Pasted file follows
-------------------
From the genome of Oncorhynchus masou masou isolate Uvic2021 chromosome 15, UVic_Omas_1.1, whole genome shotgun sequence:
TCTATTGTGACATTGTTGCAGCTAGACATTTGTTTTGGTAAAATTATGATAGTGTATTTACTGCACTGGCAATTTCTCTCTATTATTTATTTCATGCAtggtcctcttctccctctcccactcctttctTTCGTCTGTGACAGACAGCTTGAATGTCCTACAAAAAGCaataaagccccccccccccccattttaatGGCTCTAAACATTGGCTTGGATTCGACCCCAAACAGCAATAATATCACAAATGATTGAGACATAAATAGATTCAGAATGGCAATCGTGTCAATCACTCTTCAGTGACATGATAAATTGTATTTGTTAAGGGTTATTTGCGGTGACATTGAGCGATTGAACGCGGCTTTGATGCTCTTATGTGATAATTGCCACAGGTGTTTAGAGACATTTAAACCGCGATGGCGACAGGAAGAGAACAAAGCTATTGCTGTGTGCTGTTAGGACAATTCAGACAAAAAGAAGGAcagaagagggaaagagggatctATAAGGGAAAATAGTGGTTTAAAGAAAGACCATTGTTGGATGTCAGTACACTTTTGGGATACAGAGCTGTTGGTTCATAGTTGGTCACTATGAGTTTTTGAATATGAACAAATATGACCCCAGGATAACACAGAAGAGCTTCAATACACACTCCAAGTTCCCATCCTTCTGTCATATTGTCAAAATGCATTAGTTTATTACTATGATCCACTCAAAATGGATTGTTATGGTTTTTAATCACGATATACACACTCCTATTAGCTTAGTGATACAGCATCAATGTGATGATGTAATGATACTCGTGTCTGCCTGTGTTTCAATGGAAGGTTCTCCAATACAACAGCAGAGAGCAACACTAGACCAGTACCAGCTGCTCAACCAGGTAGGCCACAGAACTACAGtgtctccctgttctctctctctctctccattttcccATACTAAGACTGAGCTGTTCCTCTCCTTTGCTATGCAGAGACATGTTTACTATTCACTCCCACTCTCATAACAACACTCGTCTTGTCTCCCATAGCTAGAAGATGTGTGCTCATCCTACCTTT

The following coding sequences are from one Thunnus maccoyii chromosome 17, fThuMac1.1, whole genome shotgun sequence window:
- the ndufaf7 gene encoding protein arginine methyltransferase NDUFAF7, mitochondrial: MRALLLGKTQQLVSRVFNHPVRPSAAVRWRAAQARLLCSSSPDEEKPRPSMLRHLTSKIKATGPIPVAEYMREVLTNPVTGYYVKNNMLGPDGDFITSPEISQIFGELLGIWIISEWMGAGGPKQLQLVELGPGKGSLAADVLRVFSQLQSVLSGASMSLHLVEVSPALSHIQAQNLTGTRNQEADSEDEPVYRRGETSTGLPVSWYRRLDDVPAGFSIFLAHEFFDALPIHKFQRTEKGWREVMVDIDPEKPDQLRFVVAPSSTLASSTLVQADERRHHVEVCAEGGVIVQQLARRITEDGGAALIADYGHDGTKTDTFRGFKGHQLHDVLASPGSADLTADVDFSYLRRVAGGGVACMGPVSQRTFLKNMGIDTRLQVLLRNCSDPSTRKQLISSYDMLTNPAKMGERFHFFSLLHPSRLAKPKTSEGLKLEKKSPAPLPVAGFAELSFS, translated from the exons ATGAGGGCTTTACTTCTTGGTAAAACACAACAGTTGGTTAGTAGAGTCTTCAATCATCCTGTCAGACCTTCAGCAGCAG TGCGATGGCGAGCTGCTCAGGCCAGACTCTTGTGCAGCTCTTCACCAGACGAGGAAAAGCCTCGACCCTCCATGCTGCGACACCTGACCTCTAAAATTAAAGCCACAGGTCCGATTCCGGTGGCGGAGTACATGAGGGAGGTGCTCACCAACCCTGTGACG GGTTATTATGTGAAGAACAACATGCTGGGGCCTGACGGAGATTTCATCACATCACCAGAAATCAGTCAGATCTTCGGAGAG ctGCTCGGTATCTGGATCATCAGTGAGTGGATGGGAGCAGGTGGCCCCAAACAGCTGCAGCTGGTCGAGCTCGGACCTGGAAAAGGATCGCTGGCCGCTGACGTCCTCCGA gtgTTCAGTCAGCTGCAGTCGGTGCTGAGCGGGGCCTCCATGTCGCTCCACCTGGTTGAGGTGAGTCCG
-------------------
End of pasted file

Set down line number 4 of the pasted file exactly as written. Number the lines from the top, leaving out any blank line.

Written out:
- the ndufaf7 gene encoding protein arginine methyltransferase NDUFAF7, mitochondrial: MRALLLGKTQQLVSRVFNHPVRPSAAVRWRAAQARLLCSSSPDEEKPRPSMLRHLTSKIKATGPIPVAEYMREVLTNPVTGYYVKNNMLGPDGDFITSPEISQIFGELLGIWIISEWMGAGGPKQLQLVELGPGKGSLAADVLRVFSQLQSVLSGASMSLHLVEVSPALSHIQAQNLTGTRNQEADSEDEPVYRRGETSTGLPVSWYRRLDDVPAGFSIFLAHEFFDALPIHKFQRTEKGWREVMVDIDPEKPDQLRFVVAPSSTLASSTLVQADERRHHVEVCAEGGVIVQQLARRITEDGGAALIADYGHDGTKTDTFRGFKGHQLHDVLASPGSADLTADVDFSYLRRVAGGGVACMGPVSQRTFLKNMGIDTRLQVLLRNCSDPSTRKQLISSYDMLTNPAKMGERFHFFSLLHPSRLAKPKTSEGLKLEKKSPAPLPVAGFAELSFS, translated from the exons ATGAGGGCTTTACTTCTTGGTAAAACACAACAGTTGGTTAGTAGAGTCTTCAATCATCCTGTCAGACCTTCAGCAGCAG TGCGATGGCGAGCTGCTCAGGCCAGACTCTTGTGCAGCTCTTCACCAGACGAGGAAAAGCCTCGACCCTCCATGCTGCGACACCTGACCTCTAAAATTAAAGCCACAGGTCCGATTCCGGTGGCGGAGTACATGAGGGAGGTGCTCACCAACCCTGTGACG GGTTATTATGTGAAGAACAACATGCTGGGGCCTGACGGAGATTTCATCACATCACCAGAAATCAGTCAGATCTTCGGAGAG ctGCTCGGTATCTGGATCATCAGTGAGTGGATGGGAGCAGGTGGCCCCAAACAGCTGCAGCTGGTCGAGCTCGGACCTGGAAAAGGATCGCTGGCCGCTGACGTCCTCCGA gtgTTCAGTCAGCTGCAGTCGGTGCTGAGCGGGGCCTCCATGTCGCTCCACCTGGTTGAGGTGAGTCCG